whatever else is true, once one listens to this, it’s simply impossible to deny that this highly influential American Congressman, devoted to pushing the U.S. to war with Iran, is driven, at least in substantial part, by his fervent devotion to Israel. There’s nothing wrong with that per se, but there is much wrong with trying to force people to pretend it’s not true.
This stuff is obvious. People have denied it forever. Apparently Jeffrey Goldberg and Jonathan Chait have been doing the denial lately; and probably arguing that separate roadways and a pass system don’t make apartheid, too. Eric Alterman has been intellectually honest about it.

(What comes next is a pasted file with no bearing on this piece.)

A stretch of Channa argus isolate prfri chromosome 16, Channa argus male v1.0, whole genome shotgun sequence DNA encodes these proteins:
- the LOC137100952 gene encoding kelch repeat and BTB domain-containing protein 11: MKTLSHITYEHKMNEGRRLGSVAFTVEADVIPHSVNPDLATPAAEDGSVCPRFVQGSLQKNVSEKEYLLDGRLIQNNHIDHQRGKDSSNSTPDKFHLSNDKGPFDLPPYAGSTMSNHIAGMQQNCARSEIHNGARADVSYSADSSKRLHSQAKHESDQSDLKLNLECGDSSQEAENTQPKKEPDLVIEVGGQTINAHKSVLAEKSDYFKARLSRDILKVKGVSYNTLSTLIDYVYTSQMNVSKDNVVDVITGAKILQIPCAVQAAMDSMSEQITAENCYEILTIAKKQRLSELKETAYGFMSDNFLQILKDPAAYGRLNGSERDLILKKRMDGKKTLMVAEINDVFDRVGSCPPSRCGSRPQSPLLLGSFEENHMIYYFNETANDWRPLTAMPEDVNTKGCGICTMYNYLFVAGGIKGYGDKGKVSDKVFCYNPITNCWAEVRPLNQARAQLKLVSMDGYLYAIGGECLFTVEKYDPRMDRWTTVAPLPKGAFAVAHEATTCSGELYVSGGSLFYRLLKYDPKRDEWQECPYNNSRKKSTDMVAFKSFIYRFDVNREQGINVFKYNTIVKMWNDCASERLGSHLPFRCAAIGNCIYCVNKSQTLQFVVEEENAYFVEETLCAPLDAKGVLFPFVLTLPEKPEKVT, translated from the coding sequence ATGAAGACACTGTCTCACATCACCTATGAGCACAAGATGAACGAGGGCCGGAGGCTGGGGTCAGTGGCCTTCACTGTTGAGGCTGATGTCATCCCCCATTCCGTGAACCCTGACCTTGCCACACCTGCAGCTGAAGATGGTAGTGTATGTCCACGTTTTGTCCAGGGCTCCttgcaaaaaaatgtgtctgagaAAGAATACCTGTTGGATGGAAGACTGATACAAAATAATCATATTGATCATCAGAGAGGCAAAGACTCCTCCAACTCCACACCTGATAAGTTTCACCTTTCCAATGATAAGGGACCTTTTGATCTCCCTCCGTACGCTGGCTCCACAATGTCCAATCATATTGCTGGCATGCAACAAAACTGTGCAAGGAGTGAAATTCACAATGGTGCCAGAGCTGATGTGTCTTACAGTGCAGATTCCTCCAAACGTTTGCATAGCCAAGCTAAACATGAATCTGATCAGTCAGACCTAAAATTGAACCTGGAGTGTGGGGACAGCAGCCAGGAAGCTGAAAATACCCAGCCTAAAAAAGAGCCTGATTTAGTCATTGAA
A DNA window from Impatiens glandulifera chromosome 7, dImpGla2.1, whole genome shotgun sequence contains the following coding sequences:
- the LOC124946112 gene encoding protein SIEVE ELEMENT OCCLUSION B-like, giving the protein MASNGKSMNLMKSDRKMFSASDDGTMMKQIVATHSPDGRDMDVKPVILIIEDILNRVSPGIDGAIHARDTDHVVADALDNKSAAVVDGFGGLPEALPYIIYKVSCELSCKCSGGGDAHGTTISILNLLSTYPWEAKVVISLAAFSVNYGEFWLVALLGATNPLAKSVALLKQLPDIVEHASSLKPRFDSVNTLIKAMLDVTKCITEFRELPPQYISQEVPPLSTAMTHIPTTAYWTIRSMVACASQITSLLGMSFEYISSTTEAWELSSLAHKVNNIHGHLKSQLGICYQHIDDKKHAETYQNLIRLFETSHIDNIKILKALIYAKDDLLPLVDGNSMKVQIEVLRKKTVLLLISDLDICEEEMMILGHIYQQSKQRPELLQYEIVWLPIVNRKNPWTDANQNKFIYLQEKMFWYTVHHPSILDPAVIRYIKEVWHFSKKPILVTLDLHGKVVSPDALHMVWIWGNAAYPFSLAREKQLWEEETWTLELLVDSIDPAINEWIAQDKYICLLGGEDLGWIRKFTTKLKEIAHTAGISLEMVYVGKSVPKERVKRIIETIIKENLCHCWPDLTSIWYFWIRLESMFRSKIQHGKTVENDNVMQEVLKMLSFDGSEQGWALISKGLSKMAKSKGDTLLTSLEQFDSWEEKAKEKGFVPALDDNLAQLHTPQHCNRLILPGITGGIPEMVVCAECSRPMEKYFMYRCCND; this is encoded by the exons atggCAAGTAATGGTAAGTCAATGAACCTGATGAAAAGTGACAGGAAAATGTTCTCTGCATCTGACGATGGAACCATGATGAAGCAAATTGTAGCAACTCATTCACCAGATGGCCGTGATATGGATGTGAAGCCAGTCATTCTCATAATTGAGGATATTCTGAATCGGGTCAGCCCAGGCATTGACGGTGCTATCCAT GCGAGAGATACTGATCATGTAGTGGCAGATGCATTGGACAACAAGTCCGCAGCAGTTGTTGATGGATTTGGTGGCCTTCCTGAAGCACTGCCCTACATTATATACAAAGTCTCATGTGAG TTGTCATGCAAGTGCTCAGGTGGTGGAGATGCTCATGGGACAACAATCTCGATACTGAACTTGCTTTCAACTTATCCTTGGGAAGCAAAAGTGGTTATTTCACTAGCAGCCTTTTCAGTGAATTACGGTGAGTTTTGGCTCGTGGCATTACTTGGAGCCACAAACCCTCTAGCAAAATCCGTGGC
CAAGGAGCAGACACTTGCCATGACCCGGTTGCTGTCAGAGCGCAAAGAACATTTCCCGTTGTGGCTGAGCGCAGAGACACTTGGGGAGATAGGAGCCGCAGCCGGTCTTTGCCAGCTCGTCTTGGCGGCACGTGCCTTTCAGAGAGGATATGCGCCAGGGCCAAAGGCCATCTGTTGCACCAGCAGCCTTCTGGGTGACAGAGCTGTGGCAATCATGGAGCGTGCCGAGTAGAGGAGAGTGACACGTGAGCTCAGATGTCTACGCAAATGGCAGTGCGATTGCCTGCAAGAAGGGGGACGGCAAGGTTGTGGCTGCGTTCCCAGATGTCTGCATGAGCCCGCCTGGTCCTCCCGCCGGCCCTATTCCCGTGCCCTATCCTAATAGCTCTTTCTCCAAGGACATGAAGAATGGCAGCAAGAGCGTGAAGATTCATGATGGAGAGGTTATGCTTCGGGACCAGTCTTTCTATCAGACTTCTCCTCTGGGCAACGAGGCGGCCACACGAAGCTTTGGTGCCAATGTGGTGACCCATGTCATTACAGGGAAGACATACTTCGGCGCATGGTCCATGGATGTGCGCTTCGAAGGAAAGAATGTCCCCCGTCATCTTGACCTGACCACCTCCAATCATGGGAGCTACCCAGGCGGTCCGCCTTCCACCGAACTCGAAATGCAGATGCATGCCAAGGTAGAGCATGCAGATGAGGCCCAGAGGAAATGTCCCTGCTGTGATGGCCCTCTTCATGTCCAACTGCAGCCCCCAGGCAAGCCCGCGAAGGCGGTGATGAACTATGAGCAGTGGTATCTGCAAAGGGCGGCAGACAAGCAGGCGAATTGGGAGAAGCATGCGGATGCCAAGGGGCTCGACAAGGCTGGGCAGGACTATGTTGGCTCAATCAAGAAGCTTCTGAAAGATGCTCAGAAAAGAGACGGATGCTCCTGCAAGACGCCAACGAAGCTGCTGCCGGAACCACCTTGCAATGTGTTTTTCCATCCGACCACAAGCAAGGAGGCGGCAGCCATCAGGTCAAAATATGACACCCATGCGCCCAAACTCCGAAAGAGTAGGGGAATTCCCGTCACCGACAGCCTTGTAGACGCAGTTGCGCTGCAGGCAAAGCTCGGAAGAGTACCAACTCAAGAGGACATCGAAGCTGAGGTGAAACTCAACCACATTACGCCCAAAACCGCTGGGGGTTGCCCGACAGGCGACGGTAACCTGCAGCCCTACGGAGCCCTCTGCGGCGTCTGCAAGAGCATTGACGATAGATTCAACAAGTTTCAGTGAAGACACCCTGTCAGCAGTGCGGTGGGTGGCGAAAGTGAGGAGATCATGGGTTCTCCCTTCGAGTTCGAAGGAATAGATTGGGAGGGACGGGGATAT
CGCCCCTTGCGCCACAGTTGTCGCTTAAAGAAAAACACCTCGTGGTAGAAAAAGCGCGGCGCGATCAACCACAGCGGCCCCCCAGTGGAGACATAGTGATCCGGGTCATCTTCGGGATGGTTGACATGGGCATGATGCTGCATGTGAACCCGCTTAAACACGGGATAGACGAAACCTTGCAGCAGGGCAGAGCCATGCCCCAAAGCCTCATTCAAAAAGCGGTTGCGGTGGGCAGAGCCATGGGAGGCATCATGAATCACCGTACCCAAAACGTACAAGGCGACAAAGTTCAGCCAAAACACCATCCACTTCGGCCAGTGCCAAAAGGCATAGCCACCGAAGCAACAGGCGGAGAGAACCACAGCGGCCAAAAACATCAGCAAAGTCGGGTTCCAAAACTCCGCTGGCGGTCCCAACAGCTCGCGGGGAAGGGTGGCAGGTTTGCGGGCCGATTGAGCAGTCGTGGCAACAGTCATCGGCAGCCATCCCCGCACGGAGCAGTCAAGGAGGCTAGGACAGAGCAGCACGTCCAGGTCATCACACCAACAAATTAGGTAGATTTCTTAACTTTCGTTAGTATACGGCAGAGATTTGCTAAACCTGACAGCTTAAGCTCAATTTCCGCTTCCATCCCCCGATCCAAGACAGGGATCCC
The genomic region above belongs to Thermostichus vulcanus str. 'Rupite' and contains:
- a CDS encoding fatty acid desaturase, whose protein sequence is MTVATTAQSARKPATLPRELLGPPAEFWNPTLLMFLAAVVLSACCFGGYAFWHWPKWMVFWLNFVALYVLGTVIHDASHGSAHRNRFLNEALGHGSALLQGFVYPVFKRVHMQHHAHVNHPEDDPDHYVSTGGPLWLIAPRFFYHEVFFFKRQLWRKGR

I’m perfectly happy to admit my own dual loyalty, as should any honest supporter of the Zionist project. After all, it’s impossible for Israel and the United States to have exactly the same interests all the time, and sometimes Israel’s well-being may have to take precedence.
The day when Jews have a genuine forum on these questions, rather than a Walt and Mearsheimer bash, is fast approaching. The anti-Zionists predicted this problem a long time ago. It’s built into the law of return and the Jewish state, and more than that, the dependence of the Jewish state on influence in the U.S. As Avraham Burg put it, the double structure that Zionism built: the Jewish state, and the "semi-autonomous" community of influence in the U.S. I don’t want to be semi-autonomous.